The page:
Singaporeans’ culinary anti-immigration protest: curry

SINGAPORE, (Reuters) – It takes a lot to start a mass  campaign with political overtones in Singapore, but there’s no  better catalyst than food.

Tens of thousands of people in the Southeast Asian  city-state said they would cook or eat curry yesterday in a  protest highlighting growing anger over increased immigration.

The campaign began after an immigrant family from China  complained about the smell of curry from a Singaporean Indian  neighbour’s home and local officials brought about a compromise.

A Facebook page devoted to the row after reports were  published in a local newspaper has drawn over 57,600 members,  many of who said they were cooking curry yesterday in a show of  solidarity with the Indian family.

“Because we live in Singapore and Singapore is such a  cramped place, neighbours should understand each others’  culture,” said Stanley Wong, a 37-year old accountant who helped  organised the Facebook page.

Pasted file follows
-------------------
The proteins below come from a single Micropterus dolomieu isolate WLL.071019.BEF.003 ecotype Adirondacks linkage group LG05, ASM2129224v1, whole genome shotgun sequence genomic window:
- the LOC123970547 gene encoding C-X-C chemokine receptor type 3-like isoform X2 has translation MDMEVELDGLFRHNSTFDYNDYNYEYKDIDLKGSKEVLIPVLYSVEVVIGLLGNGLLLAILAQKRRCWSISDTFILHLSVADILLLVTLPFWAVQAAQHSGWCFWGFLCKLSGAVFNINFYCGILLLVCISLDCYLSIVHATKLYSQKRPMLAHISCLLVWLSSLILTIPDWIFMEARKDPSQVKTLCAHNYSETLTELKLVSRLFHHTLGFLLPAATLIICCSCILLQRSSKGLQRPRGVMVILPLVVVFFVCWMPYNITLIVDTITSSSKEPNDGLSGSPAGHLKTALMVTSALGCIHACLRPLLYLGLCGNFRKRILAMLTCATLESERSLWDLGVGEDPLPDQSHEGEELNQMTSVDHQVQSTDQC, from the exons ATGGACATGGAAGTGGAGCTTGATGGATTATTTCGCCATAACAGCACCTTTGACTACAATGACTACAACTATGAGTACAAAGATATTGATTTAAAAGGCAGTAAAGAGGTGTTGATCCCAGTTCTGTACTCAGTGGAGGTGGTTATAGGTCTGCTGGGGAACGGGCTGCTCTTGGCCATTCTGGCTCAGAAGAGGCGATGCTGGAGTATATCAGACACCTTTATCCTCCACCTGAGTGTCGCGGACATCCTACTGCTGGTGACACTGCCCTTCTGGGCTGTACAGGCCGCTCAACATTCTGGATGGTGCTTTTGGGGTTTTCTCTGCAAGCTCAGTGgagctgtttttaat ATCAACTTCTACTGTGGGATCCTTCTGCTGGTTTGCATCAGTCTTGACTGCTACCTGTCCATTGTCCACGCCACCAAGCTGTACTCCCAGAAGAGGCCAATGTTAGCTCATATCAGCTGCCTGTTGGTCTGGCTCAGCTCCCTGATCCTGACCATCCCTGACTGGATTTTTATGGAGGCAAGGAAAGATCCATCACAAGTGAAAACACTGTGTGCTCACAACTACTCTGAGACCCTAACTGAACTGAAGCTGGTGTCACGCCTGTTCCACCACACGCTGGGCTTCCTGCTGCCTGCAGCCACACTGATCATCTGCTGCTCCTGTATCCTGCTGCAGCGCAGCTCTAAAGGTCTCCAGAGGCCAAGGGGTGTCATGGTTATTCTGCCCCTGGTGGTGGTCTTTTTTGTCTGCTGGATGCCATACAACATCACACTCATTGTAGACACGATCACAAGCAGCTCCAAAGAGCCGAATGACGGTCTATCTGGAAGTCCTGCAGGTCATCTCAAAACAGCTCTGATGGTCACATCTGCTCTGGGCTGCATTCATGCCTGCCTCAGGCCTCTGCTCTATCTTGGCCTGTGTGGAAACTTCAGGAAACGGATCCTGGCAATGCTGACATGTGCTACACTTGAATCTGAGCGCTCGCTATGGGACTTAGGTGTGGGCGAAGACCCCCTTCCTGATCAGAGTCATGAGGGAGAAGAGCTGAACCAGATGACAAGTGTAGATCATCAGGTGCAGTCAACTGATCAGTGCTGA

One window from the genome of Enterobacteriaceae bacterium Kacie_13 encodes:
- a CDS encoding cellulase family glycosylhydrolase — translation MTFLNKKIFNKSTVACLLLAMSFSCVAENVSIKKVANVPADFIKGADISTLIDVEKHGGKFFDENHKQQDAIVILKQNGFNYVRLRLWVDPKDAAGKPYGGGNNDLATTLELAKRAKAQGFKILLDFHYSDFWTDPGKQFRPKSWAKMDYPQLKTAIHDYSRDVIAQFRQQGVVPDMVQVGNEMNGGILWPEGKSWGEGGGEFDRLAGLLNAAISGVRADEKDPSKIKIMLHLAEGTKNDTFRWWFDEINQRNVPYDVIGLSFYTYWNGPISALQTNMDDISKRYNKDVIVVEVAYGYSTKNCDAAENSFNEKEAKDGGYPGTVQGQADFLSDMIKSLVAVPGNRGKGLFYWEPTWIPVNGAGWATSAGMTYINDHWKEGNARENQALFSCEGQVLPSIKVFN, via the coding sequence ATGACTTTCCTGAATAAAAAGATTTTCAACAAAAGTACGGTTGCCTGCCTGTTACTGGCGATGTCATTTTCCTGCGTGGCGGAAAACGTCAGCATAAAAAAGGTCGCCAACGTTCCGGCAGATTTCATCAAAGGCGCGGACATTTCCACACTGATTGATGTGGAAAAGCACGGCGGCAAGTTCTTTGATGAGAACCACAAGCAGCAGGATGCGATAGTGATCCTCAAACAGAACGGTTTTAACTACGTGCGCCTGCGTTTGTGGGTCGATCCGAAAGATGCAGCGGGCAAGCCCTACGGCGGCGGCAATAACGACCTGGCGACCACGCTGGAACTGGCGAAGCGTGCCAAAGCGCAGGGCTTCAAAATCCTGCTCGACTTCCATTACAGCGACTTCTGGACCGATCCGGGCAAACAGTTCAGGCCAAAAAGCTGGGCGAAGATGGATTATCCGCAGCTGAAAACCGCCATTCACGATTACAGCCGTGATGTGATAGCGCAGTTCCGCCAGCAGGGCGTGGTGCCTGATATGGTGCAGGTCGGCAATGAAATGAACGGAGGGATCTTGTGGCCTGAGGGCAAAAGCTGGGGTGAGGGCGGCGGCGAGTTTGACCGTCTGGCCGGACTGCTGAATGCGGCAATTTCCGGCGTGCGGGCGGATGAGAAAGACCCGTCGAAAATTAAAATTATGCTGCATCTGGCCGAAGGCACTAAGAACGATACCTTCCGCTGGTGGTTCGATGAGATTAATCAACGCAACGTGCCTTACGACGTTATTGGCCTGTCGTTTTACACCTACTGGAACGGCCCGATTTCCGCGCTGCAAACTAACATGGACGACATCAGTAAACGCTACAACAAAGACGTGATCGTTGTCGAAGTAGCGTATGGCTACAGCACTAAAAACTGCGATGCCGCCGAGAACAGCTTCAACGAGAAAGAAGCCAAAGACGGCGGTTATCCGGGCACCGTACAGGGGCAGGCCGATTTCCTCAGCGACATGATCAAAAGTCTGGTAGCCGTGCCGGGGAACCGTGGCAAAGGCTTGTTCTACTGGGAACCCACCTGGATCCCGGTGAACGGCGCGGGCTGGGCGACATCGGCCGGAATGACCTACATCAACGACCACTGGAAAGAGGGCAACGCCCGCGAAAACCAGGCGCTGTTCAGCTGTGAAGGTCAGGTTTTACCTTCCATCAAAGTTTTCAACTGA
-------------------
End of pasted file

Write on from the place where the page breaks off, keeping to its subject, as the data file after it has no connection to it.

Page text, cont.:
He and a dozen friends and family were gathering in a small  government-built flat for a potluck curry dinner.

Most of the diners were ethnic Chinese, like the  overwhelming majority of Singapore’s 5.1 million people. But  residents say curry is a Singaporean dish and that immigrants,  including those from mainland China, should accept it is part of  the local culture.

“The case could create problems with the integration of  foreign nationals,” said Florence Leow, a freelance writer in  her 40s who also was one of the organisers of the event.

“Through this event we hope to cook and share a pot of curry  and get to appreciate and embrace our culture.”

The influx of immigrants is a sensitive subject in  Singapore, where only about two-thirds of the people are  citizens. Many Singaporeans say the city-state’s relatively easy  immigration policies are attracting too many foreigners, making  it more difficult to find jobs and pushing up prices of homes.

Immigration was a major issue during the campaign for the  May general election, which was easily won by the ruling  People’s Action Party, although its winning margin dropped  sharply.

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